I’ve been having a lot of fun lately exploring how technology is being brought into the classroom and how Digital Democracy can build on the tradition.
The initial Project Einstein in the refugee camps in Bangladesh was an incredible experience that I haven’t written much about here. Empowering marginalized youth with any sort of positive education is an incredible experience. Having the opportunity to work with them on the art of photography was absolutely extraordinary and I appreciate What Kids Can Do for opening me up to the experience. My colleague Emily and I created a model to have the kids build off one another by having them work in self-selected groups. From there, they chose topics and we worked with them to develop stories around these topics. What I hadn’t fully foreseen was their ability to adapt and produce so quickly. Despite operating in a foreign language and with new technology for the first time, they caught on quickly, figuring out hidden camera features by day 2.
Working digitally meant that they had access to real time feedback, both from their peers but also from a closed feedback loop from the technology itself, and from our curriculum. The morning was spent learning, mid-day shooting in their groups, afternoon classroom editing around a laptop. At the end of the training, each student chose their favorite photo to be printed out. We also printed a photo of them with their families. In many cases, these were the first photos the children had of themselves aside from their IDs. The project was put into a book that you can preview and that we have for sale online.
Project Einstein was named so by the kids “because Einstein was a refugee but could still do great things.” We’re now developing this project into a digital pen pal program, initially connecting youth in Indianapolis, Indiana, those recently resettled into that community from refugee camps in Thailand, and those still in the camps. It’s a challenge to get these resettled youth to college, much less to have the youth in those schools understand where they’re coming from or to give any support to youth in camps halfway around the world. Our theory is that can change if leveraging technology properly.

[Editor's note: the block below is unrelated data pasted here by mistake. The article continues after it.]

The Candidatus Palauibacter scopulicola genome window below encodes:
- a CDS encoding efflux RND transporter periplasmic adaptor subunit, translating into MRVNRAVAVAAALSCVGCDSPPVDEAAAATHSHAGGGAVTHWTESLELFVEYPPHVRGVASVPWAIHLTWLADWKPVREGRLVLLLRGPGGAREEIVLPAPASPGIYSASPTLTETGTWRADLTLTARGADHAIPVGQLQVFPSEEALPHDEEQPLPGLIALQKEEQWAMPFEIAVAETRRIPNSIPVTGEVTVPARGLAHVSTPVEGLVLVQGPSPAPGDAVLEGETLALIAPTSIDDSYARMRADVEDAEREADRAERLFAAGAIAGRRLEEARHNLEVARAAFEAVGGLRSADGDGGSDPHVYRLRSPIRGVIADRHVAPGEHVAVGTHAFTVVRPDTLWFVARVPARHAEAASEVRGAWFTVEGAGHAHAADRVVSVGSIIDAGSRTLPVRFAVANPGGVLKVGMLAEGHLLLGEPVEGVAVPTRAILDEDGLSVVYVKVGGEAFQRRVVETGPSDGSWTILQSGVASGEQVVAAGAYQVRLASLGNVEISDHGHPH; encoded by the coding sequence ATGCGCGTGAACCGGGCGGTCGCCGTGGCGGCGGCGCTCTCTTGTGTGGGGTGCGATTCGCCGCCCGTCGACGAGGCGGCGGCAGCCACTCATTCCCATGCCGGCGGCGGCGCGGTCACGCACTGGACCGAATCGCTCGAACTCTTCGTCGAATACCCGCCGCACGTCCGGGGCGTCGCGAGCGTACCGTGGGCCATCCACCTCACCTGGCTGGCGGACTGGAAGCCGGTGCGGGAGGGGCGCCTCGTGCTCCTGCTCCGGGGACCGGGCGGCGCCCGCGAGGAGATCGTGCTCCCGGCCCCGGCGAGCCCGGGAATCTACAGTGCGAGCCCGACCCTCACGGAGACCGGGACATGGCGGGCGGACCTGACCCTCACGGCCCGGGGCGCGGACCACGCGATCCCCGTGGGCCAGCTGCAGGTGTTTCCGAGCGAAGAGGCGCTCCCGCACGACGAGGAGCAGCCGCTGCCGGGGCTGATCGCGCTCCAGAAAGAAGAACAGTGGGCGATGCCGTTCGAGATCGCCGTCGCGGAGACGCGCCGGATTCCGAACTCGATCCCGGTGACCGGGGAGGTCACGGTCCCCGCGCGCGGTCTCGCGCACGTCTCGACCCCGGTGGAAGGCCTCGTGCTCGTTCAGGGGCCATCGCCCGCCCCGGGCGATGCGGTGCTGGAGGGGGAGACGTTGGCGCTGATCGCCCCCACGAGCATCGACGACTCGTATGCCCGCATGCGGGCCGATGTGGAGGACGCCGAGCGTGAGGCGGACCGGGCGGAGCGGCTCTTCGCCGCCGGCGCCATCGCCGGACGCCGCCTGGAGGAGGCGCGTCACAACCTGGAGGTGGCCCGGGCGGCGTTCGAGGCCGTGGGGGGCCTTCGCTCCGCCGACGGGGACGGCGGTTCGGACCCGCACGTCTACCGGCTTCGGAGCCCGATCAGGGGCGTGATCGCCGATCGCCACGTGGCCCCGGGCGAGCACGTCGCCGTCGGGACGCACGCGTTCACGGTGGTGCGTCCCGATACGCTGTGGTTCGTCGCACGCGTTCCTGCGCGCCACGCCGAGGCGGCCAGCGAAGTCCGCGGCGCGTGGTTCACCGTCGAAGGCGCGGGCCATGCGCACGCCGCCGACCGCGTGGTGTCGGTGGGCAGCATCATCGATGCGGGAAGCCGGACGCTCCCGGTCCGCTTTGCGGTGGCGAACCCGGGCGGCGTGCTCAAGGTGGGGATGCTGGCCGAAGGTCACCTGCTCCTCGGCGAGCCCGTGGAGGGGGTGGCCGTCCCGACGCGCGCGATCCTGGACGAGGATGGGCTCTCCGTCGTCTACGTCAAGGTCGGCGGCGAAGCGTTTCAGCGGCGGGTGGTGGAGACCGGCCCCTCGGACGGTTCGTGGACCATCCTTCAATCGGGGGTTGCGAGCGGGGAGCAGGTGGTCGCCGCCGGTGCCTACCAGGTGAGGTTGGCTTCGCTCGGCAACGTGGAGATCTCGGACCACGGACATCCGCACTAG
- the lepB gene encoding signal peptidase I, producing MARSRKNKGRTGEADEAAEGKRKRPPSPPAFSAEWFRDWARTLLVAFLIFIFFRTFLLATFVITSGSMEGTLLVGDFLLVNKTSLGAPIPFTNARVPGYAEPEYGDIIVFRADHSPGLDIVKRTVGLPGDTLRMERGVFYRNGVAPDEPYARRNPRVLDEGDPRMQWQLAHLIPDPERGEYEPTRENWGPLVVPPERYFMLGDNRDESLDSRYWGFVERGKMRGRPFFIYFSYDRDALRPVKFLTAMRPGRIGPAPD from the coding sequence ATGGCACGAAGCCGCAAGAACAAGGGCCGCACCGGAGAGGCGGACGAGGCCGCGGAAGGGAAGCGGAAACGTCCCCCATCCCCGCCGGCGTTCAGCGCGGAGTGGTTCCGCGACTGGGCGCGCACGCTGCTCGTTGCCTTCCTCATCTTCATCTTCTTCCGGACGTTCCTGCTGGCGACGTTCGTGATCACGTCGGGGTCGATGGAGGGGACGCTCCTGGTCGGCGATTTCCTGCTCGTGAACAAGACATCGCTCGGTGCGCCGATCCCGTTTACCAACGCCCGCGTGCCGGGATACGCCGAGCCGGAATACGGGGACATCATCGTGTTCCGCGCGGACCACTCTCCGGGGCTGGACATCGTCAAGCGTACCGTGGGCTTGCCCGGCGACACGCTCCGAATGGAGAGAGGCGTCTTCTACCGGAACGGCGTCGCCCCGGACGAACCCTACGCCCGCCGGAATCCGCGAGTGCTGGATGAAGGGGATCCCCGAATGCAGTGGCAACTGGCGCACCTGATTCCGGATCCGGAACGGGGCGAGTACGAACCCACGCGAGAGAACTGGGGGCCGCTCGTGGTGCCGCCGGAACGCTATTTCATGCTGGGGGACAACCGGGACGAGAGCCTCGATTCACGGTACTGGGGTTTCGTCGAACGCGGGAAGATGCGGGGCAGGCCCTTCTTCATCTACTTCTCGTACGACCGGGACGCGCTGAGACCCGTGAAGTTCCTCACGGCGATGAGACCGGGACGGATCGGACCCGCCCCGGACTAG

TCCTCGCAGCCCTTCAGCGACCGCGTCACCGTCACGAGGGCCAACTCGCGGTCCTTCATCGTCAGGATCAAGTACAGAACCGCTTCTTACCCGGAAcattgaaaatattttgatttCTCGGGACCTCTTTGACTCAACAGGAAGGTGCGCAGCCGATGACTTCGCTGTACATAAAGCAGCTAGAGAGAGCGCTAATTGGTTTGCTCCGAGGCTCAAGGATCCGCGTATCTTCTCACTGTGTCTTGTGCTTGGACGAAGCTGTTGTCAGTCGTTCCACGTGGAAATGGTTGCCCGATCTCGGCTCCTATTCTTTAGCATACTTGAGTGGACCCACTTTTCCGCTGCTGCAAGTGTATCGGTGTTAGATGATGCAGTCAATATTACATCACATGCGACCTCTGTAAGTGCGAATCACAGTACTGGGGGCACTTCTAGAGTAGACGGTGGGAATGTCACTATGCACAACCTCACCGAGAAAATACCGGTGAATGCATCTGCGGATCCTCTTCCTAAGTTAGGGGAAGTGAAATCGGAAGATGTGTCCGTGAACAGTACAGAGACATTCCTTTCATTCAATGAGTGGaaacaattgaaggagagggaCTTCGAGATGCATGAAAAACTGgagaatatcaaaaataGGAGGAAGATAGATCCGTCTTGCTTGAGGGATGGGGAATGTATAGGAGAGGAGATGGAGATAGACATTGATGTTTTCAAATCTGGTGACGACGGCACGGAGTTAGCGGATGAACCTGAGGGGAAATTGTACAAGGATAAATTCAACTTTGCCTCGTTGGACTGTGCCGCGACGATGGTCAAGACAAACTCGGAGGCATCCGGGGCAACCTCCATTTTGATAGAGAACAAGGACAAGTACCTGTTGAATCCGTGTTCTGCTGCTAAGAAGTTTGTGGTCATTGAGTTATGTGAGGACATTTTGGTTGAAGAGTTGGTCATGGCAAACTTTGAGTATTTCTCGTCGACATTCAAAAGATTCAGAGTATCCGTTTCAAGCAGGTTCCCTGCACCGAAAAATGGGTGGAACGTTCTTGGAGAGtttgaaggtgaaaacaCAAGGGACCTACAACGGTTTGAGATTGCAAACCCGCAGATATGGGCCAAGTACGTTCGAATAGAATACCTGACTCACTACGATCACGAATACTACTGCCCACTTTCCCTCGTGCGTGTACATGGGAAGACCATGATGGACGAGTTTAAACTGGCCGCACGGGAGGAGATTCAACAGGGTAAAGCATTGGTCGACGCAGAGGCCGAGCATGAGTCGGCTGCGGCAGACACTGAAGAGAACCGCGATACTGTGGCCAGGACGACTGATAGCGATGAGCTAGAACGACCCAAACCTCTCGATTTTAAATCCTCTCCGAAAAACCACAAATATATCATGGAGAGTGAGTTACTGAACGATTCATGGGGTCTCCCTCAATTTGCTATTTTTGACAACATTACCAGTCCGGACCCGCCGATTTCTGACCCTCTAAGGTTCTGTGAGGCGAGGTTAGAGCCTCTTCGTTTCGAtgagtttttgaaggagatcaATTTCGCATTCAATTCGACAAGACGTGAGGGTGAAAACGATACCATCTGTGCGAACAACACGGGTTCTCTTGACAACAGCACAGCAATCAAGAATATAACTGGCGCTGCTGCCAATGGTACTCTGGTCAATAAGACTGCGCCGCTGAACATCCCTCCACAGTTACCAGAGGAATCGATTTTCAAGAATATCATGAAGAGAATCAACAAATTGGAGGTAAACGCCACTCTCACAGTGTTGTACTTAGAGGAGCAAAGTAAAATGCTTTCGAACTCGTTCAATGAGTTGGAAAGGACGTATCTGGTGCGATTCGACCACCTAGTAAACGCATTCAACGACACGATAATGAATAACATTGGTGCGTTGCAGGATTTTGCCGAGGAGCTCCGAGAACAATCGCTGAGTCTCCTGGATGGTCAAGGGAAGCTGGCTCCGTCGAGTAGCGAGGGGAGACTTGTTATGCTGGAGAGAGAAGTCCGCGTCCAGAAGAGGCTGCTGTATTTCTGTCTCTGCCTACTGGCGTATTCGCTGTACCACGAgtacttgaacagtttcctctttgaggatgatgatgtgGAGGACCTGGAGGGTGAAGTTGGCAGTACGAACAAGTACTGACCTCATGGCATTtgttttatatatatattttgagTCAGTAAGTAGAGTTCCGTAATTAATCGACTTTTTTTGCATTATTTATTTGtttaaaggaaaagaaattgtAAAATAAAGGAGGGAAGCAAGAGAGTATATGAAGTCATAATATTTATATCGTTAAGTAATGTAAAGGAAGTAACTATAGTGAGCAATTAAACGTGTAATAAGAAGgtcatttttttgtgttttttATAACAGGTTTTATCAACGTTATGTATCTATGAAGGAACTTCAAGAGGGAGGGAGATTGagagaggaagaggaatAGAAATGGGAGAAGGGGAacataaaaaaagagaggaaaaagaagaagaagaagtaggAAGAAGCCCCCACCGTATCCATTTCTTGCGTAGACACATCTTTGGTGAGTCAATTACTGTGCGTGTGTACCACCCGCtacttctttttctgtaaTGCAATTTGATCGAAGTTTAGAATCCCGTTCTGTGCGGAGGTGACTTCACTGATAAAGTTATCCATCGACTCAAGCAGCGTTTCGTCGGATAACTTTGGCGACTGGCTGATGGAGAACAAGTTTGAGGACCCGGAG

Project New Media Literacies put out a white paper Confronting the Challenges of Participatory Culture: Media Education for the 21st Century (Jenkins et al., 2006) identifying three core challenges faced by students today: the participation gap, the transparency problem and the ethics challenge. The paper also shares a provisionary list of skills needed for full engagement in today’s participatory culture. We are now partnered with MIT’s New Media Lab to extend these findings, as well as our own field work, to refugee populations and with more of an international focus.
This has left me knee deep in Drupal, exploring the benefits of utilizing systems like Development Seed‘s new Open Atrium and Howard Rheingold’s new Social Media Classroom. As two different builds for intranets, it’s been interesting to work with the team to see what works and what doesn’t. Both literally with the technology and for what the youth would require.
In exploring the landscape of what else is currently being used in classrooms, I’ve come across a lot of interesting instances but they’ve een most succinctly compiled into a series of slideshows compiled by Tom Barrett (blog / twitter). Unfortunately he doesn’t have a slideshare account, so I had to upload some of them to my account in order to embed them here:
My first experience with Twitter in the classroom was being invited to present at Patrick Meier and Joshua Goldstein‘s Digital Democracy class at Tufts University, where they (and we) tried to engage students with Twitter. We were all confronted with the issue that young people don’t tweet, but I’m interested to watch as that, and other barriers, shift and how some of the ideas presented in these slides will become more pervasive.